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Is it required to synchronize read only access to Strings in Java?

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Feel free to accept some more of your answers. – Reverend Gonzo May 19 '11 at 14:23
What exactly do you mean with read only access? Could you post some code? – Ishtar May 19 '11 at 14:30

5 Answers 5

up vote 5 down vote accepted

No. Strings are immutable. If all you're doing is reading the String, you're absolutely fine.

Edit to add: Yes, if you have a mutable property, that changing the value of the property would need to be synchronized.

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This isn't entirely accurate, the reference to the String needs to be final as well to make it completely thread safe. – Jarrod Roberson May 19 '11 at 14:42
@Jarrod Roberson While generally true in a read-only (assuming he means the reference to the string with read-only - not that anything else makes much sense here) scenario that's also unimportant. Though since read-only is basically final, better to make it explicit. – Voo May 19 '11 at 16:54
you can't make the reference to an index final – Jarrod Roberson May 19 '11 at 16:57
@Ishtar private final String s = "Hello World!"; is perfectly thread safe in all conditions. – Jarrod Roberson May 20 '11 at 14:10
String is immutable, its internal state is always thread safe, I specifically state that the reference needs to be final to be 100% thread safe. How can you mis-interpret that? – Jarrod Roberson May 21 '11 at 5:11

Immutable objects like String are thread safe, in that their internal state will never change, and final references to those String objects are thread safe.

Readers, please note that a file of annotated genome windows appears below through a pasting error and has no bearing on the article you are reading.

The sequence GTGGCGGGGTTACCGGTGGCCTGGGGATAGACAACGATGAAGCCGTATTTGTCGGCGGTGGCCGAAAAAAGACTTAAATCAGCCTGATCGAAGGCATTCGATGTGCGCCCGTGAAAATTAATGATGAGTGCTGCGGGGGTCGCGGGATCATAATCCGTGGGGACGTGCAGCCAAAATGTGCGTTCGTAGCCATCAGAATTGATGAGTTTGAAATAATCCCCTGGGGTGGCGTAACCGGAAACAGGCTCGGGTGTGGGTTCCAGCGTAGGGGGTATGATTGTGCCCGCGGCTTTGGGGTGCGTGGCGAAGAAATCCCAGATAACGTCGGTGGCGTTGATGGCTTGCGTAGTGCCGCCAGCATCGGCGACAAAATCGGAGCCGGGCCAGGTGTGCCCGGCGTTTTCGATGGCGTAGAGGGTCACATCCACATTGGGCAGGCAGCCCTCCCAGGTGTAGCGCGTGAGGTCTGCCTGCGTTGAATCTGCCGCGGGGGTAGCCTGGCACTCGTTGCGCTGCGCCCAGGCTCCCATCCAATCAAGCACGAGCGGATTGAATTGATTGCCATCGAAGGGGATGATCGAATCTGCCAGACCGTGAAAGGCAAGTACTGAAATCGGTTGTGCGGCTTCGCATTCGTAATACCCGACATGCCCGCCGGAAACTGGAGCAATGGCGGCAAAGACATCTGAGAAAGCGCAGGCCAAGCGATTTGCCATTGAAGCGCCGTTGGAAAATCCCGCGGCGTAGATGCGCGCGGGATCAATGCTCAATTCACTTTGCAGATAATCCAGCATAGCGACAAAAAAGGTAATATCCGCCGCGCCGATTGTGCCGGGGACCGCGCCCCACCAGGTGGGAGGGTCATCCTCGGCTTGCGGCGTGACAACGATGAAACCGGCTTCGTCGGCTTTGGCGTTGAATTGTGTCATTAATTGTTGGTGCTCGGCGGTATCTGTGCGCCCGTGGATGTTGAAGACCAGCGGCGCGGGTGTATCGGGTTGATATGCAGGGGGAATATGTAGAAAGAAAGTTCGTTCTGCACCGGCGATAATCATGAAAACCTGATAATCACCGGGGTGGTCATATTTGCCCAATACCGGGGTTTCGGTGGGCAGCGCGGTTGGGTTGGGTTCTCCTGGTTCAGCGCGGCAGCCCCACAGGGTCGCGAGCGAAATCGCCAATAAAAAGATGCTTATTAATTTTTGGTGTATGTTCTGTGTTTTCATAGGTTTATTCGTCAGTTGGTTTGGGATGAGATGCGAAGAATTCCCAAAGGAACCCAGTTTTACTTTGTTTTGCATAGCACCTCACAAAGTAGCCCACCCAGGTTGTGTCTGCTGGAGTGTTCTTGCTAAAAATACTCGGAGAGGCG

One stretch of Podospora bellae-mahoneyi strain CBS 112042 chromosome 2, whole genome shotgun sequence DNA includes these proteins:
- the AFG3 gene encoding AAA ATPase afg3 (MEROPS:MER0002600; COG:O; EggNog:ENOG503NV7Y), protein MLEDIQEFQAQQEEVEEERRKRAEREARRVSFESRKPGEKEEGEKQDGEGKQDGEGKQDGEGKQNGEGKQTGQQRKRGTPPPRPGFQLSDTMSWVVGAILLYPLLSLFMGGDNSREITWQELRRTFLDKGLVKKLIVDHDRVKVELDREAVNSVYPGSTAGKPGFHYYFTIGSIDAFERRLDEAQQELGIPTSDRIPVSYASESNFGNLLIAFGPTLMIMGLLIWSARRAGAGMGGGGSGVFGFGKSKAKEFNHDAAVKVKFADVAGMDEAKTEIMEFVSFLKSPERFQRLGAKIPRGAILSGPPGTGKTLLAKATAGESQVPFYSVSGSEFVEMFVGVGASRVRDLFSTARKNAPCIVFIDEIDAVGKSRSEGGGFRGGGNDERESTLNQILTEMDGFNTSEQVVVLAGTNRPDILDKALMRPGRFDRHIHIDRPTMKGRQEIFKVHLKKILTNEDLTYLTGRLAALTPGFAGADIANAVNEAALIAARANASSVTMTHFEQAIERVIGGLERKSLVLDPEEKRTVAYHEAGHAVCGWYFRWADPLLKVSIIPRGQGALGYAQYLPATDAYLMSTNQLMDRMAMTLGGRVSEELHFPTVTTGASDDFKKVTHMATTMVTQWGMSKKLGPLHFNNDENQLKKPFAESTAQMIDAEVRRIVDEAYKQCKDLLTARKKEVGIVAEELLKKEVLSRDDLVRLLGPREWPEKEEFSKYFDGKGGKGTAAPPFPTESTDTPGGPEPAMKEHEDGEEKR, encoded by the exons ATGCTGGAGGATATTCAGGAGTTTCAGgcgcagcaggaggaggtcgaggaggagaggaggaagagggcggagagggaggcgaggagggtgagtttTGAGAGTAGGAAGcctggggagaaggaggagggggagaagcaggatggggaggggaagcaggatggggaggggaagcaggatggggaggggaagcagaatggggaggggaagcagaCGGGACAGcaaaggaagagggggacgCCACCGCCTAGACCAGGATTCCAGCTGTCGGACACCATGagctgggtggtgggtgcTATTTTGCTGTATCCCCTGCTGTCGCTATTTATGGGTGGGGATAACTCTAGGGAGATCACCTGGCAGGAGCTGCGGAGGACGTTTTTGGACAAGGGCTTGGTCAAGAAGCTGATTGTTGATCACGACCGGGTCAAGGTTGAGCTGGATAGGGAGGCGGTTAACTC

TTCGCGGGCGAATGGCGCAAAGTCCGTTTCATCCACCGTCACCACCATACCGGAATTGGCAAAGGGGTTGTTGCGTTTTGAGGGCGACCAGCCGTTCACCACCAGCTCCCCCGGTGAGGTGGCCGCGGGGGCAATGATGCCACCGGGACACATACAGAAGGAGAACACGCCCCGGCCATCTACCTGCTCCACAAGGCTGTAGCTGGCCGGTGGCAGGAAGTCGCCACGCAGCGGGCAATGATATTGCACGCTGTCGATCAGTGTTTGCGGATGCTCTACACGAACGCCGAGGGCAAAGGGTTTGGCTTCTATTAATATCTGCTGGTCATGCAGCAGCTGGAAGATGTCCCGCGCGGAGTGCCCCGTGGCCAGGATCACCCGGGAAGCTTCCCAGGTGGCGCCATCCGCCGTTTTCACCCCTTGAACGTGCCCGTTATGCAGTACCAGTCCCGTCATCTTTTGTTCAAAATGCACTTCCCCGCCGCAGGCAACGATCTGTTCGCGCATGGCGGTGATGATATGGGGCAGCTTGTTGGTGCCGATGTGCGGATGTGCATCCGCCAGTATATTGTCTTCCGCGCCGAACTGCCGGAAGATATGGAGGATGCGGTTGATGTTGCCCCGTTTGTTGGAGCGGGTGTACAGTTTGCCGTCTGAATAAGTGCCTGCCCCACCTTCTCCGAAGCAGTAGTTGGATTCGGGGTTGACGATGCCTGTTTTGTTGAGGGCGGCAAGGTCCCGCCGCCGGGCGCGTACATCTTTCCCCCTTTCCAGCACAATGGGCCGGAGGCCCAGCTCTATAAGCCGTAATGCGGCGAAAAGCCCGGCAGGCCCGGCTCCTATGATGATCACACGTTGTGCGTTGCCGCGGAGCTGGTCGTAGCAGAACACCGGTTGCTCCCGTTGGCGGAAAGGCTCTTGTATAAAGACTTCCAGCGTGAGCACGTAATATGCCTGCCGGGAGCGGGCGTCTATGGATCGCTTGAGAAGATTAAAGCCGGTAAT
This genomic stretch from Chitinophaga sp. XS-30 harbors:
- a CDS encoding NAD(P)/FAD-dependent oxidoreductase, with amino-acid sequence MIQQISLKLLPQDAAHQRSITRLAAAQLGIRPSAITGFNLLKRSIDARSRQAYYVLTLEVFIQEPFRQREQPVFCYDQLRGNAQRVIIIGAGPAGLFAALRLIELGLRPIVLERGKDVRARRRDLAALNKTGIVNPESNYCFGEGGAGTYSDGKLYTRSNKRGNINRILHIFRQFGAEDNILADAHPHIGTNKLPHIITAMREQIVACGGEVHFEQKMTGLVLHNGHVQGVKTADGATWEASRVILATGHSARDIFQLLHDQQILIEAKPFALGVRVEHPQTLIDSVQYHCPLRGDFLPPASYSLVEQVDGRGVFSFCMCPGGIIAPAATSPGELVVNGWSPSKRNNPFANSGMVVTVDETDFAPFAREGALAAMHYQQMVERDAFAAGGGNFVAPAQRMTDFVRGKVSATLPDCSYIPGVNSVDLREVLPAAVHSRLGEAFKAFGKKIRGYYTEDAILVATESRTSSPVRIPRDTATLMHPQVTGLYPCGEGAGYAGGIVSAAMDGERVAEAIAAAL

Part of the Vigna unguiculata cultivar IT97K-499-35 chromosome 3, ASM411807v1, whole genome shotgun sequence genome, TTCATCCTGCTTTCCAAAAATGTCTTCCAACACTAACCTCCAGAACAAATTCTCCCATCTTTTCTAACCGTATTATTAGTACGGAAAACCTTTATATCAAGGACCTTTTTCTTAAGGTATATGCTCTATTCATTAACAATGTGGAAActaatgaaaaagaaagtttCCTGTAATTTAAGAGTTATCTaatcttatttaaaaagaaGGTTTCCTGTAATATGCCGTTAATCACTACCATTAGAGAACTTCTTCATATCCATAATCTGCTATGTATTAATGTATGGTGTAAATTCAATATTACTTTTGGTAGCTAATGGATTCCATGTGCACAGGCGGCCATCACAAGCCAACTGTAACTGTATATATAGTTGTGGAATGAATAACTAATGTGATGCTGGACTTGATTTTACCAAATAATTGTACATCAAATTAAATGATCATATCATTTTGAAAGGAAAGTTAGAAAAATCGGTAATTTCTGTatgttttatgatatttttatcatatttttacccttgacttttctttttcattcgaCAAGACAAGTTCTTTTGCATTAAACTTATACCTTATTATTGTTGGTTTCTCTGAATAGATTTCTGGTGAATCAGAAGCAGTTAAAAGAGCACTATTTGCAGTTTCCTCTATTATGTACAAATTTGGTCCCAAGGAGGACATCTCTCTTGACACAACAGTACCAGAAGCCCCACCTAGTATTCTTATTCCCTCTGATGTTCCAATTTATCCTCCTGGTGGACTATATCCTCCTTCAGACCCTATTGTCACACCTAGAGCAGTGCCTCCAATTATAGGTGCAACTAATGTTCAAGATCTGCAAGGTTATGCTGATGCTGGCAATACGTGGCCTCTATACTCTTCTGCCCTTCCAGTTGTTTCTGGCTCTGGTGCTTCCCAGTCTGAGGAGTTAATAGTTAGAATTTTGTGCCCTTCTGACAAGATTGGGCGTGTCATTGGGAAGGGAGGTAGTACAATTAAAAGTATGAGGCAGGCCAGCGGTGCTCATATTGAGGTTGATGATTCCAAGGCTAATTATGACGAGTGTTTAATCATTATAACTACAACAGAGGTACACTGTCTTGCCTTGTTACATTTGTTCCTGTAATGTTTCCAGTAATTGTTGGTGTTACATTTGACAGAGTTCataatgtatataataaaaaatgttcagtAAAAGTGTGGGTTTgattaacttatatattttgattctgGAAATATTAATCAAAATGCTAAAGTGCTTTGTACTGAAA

But, if you have a non-final reference to an immutable object, it isn't completely thread safe.

Given :

public final String x = "This reference is thread safe, it can never change";

any references to x are thread safe since what x refers to can never change and the String object is immutable.

And given :

public String s = "This reference is not thread safe, it can change";

any references to s are not thread safe, because s can possibly change to something else. That is :

s = "this is another different immutable String";

can change what s refers to. If your references should never change make them final if they are expected to change you should declare them volatile so the JVM knows to re-read the contents of the reference and not do any caching optomizations that might miss changes to s.

public volatile String s = "This reference is expected to change, so tell the JVM";

See The final word on final for more information on thread safety and the final keyword.

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Not for a String, per se, but for the reference to a String, definitely.


The references of variables that are not declared as final (or otherwise synchronized) are not guaranteed to be seen by all threads. While it is safe for many threads to read the value of the same String object, you need to somehow guarantee that all threads are reading the most up to date reference.

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Can you explain this a bit more? An example could help a lot. Thanks. – rreyes1979 May 19 '11 at 14:27

Strings are immutable objects and therefore thread-safe in themselves. Note that a function like String.toUpperCase() does not change the String object itself but returns a new String.

StringBuffer and StringBuilder are mutable objects. StringBuffer is thread-safe and StringBuilder is not.

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Every String access is read only (Strings are immutable) and because the content of a String instance can't change, there's no need to synchronize.

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